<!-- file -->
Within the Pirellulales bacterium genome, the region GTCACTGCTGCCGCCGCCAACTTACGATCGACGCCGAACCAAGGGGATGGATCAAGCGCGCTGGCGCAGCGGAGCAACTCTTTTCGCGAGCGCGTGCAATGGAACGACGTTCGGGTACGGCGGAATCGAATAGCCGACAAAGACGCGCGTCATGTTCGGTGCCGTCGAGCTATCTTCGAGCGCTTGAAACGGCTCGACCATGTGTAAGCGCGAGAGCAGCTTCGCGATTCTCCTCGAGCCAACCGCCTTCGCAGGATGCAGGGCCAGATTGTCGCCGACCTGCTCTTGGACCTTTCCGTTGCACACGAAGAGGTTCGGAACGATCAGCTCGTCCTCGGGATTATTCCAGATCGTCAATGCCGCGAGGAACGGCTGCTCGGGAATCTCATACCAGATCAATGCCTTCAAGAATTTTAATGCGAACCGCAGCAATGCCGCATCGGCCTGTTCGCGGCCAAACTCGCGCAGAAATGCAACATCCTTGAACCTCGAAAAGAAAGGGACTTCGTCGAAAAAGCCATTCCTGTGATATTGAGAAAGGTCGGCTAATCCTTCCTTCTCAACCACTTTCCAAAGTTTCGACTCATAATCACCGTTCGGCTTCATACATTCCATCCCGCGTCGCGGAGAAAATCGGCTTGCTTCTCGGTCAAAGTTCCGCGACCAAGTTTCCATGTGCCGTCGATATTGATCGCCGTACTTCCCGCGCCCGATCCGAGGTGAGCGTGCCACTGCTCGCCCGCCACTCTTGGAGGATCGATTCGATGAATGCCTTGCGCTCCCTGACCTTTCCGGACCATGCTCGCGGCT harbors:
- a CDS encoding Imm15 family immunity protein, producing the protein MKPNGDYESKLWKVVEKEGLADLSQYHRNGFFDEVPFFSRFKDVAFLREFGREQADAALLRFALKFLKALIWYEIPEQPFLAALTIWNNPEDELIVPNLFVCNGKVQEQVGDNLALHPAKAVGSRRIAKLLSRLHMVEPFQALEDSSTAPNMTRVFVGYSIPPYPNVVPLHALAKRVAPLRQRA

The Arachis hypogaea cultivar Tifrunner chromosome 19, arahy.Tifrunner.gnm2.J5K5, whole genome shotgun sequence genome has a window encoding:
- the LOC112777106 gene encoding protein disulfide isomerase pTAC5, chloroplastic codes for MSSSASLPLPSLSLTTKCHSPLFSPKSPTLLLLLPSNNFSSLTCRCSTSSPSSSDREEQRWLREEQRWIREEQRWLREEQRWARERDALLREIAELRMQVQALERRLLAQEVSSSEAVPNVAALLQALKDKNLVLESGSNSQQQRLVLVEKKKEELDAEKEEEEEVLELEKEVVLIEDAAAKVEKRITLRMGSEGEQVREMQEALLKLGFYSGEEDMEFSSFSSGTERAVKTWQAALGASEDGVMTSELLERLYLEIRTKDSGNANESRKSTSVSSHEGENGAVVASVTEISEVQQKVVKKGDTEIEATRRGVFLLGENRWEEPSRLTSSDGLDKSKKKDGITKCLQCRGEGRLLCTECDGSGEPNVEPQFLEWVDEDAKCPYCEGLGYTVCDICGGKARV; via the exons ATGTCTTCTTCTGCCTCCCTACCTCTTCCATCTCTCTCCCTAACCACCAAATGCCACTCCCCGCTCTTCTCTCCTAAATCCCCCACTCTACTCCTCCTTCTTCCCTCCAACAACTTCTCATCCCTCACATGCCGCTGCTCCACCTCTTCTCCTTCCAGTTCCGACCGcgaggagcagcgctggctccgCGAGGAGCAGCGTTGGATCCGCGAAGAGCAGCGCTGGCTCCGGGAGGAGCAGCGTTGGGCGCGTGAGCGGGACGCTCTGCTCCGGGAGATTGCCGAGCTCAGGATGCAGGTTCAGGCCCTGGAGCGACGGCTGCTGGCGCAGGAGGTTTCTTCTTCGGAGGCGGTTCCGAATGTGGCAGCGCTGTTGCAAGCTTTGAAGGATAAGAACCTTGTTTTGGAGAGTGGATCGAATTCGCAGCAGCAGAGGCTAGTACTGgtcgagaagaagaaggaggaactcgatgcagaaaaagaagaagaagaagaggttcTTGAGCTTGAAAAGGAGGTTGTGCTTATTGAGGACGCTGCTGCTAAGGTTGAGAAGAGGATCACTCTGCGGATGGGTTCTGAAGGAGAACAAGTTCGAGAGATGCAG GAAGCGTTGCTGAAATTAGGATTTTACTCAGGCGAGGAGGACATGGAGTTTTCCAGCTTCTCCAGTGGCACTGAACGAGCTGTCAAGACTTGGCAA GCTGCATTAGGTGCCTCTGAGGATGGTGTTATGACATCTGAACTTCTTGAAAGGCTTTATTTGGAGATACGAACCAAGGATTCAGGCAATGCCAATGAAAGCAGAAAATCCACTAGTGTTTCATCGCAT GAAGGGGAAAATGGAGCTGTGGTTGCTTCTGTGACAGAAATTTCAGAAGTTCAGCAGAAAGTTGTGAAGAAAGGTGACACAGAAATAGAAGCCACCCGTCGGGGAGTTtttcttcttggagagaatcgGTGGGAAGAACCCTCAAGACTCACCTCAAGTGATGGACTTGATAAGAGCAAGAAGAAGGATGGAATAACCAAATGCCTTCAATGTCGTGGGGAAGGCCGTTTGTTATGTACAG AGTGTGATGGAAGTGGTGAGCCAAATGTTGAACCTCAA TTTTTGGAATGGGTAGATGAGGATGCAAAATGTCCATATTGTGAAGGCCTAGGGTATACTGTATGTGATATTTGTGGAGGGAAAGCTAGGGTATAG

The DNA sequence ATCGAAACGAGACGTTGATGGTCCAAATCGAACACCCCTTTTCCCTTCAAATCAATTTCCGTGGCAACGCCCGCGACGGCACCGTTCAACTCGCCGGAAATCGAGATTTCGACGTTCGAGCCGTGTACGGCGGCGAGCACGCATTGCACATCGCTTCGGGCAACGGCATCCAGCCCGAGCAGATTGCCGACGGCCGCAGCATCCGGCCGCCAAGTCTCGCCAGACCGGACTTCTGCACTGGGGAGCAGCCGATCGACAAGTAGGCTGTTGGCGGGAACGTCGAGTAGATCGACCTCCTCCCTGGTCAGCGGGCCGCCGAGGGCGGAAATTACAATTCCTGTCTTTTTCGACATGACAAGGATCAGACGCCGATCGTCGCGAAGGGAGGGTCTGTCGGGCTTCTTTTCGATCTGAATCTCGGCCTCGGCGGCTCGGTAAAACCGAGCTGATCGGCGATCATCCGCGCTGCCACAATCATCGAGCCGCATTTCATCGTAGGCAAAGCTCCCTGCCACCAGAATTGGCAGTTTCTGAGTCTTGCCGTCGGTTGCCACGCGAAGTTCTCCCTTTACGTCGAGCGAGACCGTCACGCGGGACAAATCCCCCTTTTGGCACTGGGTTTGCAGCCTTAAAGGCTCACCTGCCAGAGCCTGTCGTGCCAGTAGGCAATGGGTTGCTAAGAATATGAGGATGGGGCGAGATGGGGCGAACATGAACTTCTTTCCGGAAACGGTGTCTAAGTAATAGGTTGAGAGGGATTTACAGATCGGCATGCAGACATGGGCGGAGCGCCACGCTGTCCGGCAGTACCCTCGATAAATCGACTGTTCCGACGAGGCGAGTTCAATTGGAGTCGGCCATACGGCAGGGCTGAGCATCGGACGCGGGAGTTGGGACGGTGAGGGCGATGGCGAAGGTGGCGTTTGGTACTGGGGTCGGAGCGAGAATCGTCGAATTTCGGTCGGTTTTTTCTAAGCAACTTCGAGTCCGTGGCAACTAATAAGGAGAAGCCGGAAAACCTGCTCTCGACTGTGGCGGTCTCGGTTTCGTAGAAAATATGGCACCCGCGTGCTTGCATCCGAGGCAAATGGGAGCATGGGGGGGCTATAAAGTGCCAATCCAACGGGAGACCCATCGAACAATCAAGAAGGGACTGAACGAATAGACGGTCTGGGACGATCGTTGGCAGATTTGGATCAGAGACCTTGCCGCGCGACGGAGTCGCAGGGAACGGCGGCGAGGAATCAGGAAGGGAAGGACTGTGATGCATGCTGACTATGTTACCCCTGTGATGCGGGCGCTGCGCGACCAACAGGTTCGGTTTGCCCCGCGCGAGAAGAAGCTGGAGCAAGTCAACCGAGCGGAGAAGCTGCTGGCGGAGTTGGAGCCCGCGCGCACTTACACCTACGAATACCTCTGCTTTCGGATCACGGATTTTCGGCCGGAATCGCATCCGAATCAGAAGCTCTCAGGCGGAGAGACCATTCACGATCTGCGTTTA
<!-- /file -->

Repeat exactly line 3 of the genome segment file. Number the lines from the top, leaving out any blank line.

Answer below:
The Arachis hypogaea cultivar Tifrunner chromosome 19, arahy.Tifrunner.gnm2.J5K5, whole genome shotgun sequence genome has a window encoding: